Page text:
“So—yes—you’re doing better?”
And from a person I’m so used to hearing emit a staticky vocal fry on YouTube, Jessi is absolutely crystal.
“My husband says he doesn’t recognize me,” she beams.
She has dark brown eyes and as-dark hair, and whereas she usually poses for photographs with an open-mouthed smile, she this time just smiles. (Still, there’s hint of the prankster).
Jessi and me—we’ve both had one hell of a year.
“My wife says the same thing. I wasn’t THIS person,” I say, tapping my chest, “Two weeks ago, if not two days ago. It just keeps getting better.”
The foyer scene is nice, everyone lounging before the next lunge into something. Panel in the Rhodes Room, impromptu podcast in 612, drinks at Drift.
At some point during the conversation, I turn over Jessi’s forearms to look at her black-inked tattoos. I’m getting one soon, monochromatic as well.
David Vienna pipes up: “I’ve been counting quills since I got here,” which is like counting de-feathered crows. He points to his quill buried in a field of orange, than Jessi’s quill isolate of color.
“We’re all writers—everyone’s got the quill.”
(Which is a good designation of devotion. For example, I know I’m at a good restaurant when both the front of the house and back sport knife tattoos. Not of the Rambo persuasion, with serrated edges and castaway skulls illustrated bloodily on down the bicep; but I mean a photorealistic representation of a nice Shun, or a Westhof, on the posterior flexors).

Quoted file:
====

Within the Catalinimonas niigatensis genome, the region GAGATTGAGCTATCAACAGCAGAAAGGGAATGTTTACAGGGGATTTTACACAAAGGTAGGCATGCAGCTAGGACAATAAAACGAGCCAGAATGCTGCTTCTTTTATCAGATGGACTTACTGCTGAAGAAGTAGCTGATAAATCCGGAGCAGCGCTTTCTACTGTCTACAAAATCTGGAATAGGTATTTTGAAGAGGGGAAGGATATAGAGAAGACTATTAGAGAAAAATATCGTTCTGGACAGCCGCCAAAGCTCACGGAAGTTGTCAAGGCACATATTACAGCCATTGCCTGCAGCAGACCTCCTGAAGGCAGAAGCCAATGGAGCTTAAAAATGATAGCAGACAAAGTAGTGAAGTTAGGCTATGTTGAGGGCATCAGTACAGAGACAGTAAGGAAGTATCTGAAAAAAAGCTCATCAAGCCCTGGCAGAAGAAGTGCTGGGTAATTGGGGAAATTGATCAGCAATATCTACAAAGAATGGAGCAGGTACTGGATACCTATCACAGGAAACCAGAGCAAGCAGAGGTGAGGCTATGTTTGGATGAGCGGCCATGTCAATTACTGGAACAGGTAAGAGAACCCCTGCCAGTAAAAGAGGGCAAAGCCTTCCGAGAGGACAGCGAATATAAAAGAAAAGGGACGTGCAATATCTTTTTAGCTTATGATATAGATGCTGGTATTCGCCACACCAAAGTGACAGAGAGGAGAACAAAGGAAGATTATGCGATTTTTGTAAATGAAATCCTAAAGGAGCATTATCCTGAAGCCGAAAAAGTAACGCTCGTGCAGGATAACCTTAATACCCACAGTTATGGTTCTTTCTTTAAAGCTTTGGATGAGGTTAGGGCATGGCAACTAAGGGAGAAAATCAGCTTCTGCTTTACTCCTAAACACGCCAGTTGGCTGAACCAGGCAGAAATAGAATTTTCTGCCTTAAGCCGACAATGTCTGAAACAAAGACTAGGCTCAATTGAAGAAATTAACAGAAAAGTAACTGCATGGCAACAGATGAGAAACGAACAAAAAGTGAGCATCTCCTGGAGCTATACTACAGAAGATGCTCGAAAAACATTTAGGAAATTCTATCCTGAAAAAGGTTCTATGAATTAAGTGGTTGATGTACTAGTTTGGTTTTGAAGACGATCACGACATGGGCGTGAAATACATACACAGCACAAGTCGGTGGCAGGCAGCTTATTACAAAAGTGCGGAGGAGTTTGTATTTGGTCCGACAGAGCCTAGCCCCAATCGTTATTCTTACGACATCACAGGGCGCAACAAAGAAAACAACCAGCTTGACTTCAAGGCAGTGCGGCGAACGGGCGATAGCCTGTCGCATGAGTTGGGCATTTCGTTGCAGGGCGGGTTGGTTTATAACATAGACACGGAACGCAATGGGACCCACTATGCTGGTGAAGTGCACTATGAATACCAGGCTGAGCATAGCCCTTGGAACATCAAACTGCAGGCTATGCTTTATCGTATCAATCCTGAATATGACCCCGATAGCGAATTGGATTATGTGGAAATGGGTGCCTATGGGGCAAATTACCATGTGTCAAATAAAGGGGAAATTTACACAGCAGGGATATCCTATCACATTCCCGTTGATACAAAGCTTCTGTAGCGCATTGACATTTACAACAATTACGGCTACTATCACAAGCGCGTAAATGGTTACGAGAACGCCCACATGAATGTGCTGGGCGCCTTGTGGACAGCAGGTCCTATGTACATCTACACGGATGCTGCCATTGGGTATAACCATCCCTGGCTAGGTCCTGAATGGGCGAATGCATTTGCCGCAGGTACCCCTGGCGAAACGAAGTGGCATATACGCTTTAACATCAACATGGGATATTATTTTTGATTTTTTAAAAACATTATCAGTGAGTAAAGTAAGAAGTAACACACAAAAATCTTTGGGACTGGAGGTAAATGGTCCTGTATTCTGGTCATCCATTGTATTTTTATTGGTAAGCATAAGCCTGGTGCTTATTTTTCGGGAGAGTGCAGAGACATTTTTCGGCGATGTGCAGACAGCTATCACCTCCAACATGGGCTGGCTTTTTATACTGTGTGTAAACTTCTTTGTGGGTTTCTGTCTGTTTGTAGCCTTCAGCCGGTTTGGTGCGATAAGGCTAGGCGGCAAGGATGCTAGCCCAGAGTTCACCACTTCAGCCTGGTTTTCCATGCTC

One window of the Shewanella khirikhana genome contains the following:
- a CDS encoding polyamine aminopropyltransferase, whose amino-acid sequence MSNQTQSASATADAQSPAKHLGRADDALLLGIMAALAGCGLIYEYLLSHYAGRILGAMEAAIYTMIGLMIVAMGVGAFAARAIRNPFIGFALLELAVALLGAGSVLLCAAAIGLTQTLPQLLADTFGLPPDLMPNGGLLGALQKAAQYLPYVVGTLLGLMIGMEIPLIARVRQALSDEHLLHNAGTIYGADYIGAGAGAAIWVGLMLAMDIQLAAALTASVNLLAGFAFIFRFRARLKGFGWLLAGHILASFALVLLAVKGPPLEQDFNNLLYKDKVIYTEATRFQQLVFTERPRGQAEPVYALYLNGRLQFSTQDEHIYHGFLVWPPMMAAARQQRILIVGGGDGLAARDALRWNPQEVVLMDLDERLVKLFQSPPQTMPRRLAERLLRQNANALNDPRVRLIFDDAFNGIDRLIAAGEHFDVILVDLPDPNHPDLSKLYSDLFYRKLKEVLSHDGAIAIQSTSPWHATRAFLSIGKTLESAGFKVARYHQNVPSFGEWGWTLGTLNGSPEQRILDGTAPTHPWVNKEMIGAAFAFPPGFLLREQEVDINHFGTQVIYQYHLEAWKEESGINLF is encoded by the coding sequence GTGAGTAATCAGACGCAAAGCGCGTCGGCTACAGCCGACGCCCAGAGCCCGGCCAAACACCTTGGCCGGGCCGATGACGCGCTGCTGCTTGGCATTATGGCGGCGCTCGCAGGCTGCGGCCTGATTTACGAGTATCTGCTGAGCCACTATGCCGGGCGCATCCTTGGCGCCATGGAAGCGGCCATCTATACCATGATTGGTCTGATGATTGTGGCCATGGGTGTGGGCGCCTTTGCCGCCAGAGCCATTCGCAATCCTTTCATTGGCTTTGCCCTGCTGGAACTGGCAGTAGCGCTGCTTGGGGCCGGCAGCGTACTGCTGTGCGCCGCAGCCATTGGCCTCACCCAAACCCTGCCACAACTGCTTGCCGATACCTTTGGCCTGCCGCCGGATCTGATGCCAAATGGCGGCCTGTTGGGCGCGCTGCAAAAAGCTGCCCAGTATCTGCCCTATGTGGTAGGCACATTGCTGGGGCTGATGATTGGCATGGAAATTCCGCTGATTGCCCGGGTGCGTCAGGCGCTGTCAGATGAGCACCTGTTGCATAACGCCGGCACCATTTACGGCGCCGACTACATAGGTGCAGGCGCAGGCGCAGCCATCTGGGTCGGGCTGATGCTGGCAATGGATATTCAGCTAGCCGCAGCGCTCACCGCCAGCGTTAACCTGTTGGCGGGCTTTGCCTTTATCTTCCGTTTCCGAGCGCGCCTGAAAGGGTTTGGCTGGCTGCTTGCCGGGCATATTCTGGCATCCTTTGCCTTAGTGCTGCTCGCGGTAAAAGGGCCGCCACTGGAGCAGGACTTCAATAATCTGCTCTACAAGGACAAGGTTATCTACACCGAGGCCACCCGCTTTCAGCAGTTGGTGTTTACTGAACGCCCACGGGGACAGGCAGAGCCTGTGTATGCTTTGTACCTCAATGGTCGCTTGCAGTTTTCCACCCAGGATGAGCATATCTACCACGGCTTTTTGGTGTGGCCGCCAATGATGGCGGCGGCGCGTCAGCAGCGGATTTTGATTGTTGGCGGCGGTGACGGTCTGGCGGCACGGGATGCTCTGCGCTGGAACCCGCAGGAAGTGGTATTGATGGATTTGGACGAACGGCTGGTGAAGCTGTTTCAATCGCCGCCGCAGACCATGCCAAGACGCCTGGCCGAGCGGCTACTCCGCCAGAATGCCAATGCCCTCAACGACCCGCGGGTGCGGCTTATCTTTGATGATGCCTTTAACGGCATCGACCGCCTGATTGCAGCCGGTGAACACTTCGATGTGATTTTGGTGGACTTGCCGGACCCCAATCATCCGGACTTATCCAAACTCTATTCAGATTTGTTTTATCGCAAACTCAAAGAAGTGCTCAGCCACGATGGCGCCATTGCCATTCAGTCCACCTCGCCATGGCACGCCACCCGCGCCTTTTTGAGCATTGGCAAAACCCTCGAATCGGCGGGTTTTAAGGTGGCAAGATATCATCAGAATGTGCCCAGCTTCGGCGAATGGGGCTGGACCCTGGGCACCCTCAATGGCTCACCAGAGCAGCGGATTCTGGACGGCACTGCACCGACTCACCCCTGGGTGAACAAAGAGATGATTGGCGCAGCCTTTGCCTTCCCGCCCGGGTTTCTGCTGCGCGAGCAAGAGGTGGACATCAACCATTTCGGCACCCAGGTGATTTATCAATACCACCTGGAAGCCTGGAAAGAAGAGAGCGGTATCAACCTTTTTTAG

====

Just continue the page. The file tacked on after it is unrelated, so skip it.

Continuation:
I’m getting a nautilus eventually, in illustration of the Golden Mean.
Mike Cruse just got a good quill this past year with an unfurled banner reading: ‘Your move, Chief.” The quote is from ‘Good Will Hunting’, Robin Williams’ Sean saying to Will, “You’re terrified of what you might say…Your move, Chief.”
The quill can be used to face off desperation, terror. It can either simply excise the demons, else sublimate them into winged things with shrinking horns.
It can have you write in the present tense to escape being presently tense.
The pen might not always be mightier than the sword. Since I spoke about knives earlier, which are relative to swords, Elliot Smith (of the ‘Good Will Hunting’ soundtrack) carved the word ‘NOW’ into his forearm before composing ‘Everything Means Nothing to Me’, a song he fairly lilted even while blood dripped on the piano keys. He turned a knife on himself eventually to forever end his quilling.
BUT, since I will not end this sadly—this post or anything—for me all these feathers and ink nibs immortalized in mortal skin hint at a craft that is meanwhile changing us while we change it. Try NOT to become something different at every turn in a sentence. A period never means full stop, ever.